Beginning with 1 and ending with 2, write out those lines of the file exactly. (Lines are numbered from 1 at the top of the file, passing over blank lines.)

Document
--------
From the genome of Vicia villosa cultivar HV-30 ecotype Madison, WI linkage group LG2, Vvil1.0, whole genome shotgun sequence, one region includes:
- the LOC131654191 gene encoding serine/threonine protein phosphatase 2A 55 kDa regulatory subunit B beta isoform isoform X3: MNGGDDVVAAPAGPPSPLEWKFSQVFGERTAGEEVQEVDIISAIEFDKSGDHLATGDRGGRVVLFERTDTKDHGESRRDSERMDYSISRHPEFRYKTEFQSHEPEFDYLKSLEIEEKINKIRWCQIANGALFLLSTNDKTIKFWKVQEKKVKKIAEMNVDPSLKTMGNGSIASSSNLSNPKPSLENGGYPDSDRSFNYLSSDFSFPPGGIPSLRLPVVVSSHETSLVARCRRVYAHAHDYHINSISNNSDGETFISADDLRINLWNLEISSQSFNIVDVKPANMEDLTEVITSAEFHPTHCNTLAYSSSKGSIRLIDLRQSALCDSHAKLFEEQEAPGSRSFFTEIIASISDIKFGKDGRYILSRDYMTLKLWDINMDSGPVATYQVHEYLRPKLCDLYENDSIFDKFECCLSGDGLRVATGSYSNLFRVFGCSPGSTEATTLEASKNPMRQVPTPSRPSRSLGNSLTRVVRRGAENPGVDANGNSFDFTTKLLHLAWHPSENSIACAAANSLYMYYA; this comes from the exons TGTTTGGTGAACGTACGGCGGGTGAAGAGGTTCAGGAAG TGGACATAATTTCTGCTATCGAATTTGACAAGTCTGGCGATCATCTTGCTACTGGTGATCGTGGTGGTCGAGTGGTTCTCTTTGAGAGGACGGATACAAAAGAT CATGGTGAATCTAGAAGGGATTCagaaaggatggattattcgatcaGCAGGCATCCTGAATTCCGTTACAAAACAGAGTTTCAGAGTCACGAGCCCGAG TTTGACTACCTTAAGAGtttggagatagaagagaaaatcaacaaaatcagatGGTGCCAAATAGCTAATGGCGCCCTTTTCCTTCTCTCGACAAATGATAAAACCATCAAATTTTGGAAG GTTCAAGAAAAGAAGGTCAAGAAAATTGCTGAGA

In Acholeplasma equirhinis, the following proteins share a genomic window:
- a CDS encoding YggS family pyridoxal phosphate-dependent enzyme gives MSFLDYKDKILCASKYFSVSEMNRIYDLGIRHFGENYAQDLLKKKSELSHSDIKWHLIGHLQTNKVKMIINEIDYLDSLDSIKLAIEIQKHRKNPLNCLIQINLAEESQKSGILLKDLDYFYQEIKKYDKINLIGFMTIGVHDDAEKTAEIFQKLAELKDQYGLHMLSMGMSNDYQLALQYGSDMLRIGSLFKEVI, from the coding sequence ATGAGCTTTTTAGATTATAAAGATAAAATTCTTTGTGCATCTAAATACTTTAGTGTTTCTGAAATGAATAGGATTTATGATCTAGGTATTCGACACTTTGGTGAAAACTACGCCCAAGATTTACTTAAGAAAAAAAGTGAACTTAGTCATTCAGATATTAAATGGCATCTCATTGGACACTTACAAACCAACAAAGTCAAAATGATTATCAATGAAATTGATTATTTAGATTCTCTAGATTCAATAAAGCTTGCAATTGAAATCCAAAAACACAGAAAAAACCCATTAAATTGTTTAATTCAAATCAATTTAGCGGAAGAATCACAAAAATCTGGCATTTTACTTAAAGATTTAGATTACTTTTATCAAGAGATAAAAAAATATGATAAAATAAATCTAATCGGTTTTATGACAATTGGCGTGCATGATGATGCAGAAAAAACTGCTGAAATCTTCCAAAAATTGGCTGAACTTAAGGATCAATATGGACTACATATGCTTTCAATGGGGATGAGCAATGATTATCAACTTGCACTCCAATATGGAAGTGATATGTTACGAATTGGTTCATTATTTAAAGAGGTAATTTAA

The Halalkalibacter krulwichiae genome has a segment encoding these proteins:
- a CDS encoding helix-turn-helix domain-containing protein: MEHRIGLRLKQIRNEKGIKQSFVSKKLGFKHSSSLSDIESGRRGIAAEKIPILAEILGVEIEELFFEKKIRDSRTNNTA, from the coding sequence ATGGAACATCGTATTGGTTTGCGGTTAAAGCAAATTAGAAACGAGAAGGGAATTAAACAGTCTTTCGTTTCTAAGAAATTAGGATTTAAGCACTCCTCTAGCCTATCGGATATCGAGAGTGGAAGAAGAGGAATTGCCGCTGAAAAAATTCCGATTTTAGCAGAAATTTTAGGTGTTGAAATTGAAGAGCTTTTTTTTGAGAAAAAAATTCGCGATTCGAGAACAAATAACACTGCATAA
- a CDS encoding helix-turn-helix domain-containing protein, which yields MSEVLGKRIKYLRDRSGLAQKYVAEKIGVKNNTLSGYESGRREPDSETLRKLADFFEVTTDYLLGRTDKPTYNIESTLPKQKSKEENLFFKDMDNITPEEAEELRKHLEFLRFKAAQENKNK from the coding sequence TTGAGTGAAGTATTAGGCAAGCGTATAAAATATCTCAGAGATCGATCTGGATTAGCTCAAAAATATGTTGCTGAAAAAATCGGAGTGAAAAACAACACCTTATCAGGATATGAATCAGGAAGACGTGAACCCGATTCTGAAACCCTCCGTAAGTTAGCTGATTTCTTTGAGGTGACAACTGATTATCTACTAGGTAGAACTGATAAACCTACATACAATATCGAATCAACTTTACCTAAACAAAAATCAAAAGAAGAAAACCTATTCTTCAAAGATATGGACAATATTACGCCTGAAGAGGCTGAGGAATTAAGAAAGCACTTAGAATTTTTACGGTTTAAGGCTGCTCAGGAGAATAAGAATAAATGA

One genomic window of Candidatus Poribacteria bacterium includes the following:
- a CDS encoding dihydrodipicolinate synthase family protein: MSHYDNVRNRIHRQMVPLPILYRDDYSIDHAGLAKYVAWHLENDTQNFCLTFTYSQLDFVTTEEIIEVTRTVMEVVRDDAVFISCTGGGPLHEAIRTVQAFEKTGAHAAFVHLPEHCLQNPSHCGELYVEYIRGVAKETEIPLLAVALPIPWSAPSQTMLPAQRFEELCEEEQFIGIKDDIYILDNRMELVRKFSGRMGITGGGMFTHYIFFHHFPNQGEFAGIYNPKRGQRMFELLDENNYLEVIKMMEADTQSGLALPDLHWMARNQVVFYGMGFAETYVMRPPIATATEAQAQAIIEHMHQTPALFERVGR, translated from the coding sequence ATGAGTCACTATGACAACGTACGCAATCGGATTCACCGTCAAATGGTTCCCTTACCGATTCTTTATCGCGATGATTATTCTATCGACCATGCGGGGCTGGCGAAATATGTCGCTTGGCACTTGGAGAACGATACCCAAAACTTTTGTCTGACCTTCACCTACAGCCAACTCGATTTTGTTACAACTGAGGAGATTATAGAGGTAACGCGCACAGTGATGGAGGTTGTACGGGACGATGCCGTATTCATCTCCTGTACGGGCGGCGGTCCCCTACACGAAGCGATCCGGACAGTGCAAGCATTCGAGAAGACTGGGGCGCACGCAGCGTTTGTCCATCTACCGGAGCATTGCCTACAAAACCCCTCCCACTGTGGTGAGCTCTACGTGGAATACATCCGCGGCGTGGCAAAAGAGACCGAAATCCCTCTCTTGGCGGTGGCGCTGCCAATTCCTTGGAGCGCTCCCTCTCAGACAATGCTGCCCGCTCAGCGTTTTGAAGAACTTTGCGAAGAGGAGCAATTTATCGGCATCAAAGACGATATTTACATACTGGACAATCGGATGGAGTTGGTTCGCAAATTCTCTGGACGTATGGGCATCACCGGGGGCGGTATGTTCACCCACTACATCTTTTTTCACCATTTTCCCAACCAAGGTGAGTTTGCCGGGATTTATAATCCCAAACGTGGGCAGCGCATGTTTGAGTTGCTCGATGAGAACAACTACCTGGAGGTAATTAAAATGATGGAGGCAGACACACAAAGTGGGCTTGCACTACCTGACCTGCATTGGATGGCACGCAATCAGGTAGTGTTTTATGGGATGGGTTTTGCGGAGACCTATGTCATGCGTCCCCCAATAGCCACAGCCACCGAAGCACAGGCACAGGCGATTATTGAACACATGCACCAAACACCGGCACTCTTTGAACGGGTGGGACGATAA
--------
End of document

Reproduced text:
From the genome of Vicia villosa cultivar HV-30 ecotype Madison, WI linkage group LG2, Vvil1.0, whole genome shotgun sequence, one region includes:
- the LOC131654191 gene encoding serine/threonine protein phosphatase 2A 55 kDa regulatory subunit B beta isoform isoform X3: MNGGDDVVAAPAGPPSPLEWKFSQVFGERTAGEEVQEVDIISAIEFDKSGDHLATGDRGGRVVLFERTDTKDHGESRRDSERMDYSISRHPEFRYKTEFQSHEPEFDYLKSLEIEEKINKIRWCQIANGALFLLSTNDKTIKFWKVQEKKVKKIAEMNVDPSLKTMGNGSIASSSNLSNPKPSLENGGYPDSDRSFNYLSSDFSFPPGGIPSLRLPVVVSSHETSLVARCRRVYAHAHDYHINSISNNSDGETFISADDLRINLWNLEISSQSFNIVDVKPANMEDLTEVITSAEFHPTHCNTLAYSSSKGSIRLIDLRQSALCDSHAKLFEEQEAPGSRSFFTEIIASISDIKFGKDGRYILSRDYMTLKLWDINMDSGPVATYQVHEYLRPKLCDLYENDSIFDKFECCLSGDGLRVATGSYSNLFRVFGCSPGSTEATTLEASKNPMRQVPTPSRPSRSLGNSLTRVVRRGAENPGVDANGNSFDFTTKLLHLAWHPSENSIACAAANSLYMYYA; this comes from the exons TGTTTGGTGAACGTACGGCGGGTGAAGAGGTTCAGGAAG TGGACATAATTTCTGCTATCGAATTTGACAAGTCTGGCGATCATCTTGCTACTGGTGATCGTGGTGGTCGAGTGGTTCTCTTTGAGAGGACGGATACAAAAGAT CATGGTGAATCTAGAAGGGATTCagaaaggatggattattcgatcaGCAGGCATCCTGAATTCCGTTACAAAACAGAGTTTCAGAGTCACGAGCCCGAG TTTGACTACCTTAAGAGtttggagatagaagagaaaatcaacaaaatcagatGGTGCCAAATAGCTAATGGCGCCCTTTTCCTTCTCTCGACAAATGATAAAACCATCAAATTTTGGAAG GTTCAAGAAAAGAAGGTCAAGAAAATTGCTGAGA